Monday, February 21, 2011

The final countdown

We are down to mere weeks, and—like it or not—Lauren and I are going to be parents. I think we’ve got the toughest part out of the way—we’ve settled on a name for our son.  Unless the sonogram was wildly inaccurate and we end up with a baby girl, his name will be Elliot. There’s no family significance to the name; we just liked the way it sounded. That and I have a minor man crush on Detective Elliot Stabler on Law and Order SVU. I’ll deny that had anything to do with the final decision, but if you were going to name a child after a TV character, he wouldn’t be a bad one … right?

As any good parents would do, we’ve been trying to equip ourselves with as much knowledge as possible. I’m officially bordering on information overload! We’ve taken hours and hours of classes at Texas Health Dallas, where we’ve learned everything from how to time contractions to giving your baby CPR. I’ve changed diapers on dolls, given them the Heimlich maneuver and learned how to identify a wet diaper without taking it off. I know all the different phases of breast milk, for crying out loud! I now hold degrees from Lamaze, “Basics of Baby Care,” “Baby CPR and Safety” and “Breast Feeding Basics.”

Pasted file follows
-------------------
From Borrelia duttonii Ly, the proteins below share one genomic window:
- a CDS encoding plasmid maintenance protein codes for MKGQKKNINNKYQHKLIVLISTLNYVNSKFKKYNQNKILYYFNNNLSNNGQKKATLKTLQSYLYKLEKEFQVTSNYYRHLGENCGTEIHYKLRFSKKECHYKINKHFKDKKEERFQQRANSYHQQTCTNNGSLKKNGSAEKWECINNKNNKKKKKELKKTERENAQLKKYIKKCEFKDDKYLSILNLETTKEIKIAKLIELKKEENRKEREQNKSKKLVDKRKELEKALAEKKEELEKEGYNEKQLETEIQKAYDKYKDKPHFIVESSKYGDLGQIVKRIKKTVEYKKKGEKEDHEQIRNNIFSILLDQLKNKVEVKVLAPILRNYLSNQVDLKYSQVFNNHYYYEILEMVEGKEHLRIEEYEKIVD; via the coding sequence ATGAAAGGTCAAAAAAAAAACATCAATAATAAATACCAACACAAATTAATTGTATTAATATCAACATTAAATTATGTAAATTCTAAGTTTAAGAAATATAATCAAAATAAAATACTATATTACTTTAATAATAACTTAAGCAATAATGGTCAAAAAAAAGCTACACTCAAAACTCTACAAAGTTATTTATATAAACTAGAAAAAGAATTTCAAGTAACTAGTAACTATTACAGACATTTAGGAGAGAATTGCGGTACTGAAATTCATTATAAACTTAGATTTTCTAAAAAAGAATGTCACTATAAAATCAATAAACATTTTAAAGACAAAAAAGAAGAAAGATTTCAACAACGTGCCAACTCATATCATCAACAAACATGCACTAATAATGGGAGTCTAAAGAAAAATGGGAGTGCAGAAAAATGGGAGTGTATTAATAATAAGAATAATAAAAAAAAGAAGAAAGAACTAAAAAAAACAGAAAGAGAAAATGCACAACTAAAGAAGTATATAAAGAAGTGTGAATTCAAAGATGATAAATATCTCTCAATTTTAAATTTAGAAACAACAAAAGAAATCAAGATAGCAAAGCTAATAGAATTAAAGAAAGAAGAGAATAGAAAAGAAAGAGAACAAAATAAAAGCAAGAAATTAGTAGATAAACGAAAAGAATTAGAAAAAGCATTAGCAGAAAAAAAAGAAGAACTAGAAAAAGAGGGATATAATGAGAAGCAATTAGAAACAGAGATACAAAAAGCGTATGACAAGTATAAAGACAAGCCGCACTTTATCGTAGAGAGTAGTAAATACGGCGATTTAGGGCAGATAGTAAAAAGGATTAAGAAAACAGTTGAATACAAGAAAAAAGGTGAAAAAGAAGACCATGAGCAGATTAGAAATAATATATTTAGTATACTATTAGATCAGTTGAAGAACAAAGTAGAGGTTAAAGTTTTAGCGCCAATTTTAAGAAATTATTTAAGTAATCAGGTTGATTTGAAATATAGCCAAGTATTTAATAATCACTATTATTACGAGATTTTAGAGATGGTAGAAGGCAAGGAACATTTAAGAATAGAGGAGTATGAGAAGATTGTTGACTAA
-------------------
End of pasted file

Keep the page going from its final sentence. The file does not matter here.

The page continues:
I’ve learned so much that my new worry is this wealth of information is going to cause me to freeze up when it comes time to execute. Will little baby Elliot grow tired of me trying over and over to execute the perfect swaddle? At some point is he going to go, “Dad, I just want to sleep, I don’t care if the blanket has perfect symmetry. I know I’m not supposed to speak when I’m four days old, but this is really annoying me.”

Is he going to resent me for not executing the perfect “football” hold to help soothe him when he’s upset? Probably not. Of all the info we learned, which was fantastic (I highly recommend the classes that Texas Health hospitals offer to newbies like me. For a list of classes, click here.), I think the thing that stuck with me the most was what our teacher told us at the end of the last class. “Your baby is not going to expect you to know how to do everything perfectly. When they cry they just want to know that you are there for them 100 percent.”

I thought that was pretty cool. Newborns’ little brains haven’t developed enough to make causal relationships. Their way to alert you is to cry. So even if my skills could use a little real-life honing, one thing Elliot can bank on is that I am there for him 100 percent. He’s not going to think, “Last time I cried when I had a wet diaper, it sure took my dad a long time to figure out how to change it.” Nope. He’s going to think, “I cried and needed my dad, and he was there for me. Whatever happened after that really isn’t important.”

Jordan Echols is a Sr. Marketing Specialist at Texas Health Presbyterian Hospital of Dallas. Elliot is expected to make his arrival on March 11.

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